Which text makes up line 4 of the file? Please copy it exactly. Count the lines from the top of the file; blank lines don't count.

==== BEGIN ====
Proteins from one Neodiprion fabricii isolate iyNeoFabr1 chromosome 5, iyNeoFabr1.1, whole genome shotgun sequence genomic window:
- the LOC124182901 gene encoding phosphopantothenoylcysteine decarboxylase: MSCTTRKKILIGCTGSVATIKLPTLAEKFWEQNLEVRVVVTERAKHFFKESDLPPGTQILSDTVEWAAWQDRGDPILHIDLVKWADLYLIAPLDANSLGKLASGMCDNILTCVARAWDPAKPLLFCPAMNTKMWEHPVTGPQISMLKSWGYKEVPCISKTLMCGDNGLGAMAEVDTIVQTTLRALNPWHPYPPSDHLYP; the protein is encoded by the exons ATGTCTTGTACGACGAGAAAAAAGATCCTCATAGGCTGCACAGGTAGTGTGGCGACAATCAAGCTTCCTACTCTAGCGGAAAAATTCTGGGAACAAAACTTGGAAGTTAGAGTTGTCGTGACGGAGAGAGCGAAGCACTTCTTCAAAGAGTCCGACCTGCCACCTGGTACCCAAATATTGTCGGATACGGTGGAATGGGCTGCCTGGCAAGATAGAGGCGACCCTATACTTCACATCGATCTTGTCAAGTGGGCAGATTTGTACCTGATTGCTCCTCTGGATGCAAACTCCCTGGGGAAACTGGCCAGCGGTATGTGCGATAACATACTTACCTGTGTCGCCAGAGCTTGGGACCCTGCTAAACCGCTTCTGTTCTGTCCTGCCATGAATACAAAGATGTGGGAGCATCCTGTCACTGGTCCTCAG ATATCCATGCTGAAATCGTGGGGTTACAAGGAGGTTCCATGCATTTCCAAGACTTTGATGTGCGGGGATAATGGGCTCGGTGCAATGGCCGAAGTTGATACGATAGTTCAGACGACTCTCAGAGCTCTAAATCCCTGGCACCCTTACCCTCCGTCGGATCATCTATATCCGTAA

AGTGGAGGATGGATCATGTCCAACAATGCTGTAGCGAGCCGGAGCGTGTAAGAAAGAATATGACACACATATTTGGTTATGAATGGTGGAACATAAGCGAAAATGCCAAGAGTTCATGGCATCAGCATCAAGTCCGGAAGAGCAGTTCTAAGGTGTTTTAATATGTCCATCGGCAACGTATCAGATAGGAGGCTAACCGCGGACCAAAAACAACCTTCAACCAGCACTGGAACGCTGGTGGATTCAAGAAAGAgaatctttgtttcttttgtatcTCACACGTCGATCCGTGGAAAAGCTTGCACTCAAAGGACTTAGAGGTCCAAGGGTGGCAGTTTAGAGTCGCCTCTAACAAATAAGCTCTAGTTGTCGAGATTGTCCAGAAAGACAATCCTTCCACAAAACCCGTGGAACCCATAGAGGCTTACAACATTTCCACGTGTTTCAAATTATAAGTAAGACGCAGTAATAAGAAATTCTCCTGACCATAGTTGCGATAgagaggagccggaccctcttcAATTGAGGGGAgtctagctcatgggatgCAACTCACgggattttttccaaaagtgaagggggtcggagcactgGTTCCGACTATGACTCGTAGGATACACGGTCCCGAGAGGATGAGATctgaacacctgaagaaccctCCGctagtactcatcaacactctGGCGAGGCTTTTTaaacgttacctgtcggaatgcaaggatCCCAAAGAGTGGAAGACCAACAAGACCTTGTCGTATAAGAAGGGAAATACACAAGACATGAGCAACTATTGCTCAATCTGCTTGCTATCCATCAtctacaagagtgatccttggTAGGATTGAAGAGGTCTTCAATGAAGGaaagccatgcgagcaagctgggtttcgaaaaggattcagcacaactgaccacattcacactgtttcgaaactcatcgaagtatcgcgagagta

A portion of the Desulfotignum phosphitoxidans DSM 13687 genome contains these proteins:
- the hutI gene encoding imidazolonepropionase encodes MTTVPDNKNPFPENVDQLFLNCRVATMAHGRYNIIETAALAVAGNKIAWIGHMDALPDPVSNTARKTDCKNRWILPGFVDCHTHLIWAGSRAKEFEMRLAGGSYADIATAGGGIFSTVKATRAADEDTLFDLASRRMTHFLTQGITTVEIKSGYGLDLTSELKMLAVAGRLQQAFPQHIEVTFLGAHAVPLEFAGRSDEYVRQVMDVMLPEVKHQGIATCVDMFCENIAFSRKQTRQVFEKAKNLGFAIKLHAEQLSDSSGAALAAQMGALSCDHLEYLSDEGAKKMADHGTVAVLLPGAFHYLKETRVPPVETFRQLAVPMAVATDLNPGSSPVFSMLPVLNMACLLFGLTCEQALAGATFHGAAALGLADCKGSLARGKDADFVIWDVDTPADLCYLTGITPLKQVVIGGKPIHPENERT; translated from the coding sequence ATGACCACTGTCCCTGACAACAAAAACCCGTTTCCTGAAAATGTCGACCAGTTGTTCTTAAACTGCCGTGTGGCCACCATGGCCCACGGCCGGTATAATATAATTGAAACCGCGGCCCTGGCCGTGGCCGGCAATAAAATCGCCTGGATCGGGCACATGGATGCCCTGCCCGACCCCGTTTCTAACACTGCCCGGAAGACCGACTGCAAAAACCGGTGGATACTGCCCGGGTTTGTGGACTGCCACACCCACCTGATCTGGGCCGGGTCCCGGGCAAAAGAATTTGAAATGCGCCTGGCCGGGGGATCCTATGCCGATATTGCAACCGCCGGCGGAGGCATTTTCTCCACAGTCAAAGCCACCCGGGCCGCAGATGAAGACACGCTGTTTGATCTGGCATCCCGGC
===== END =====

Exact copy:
A portion of the Desulfotignum phosphitoxidans DSM 13687 genome contains these proteins: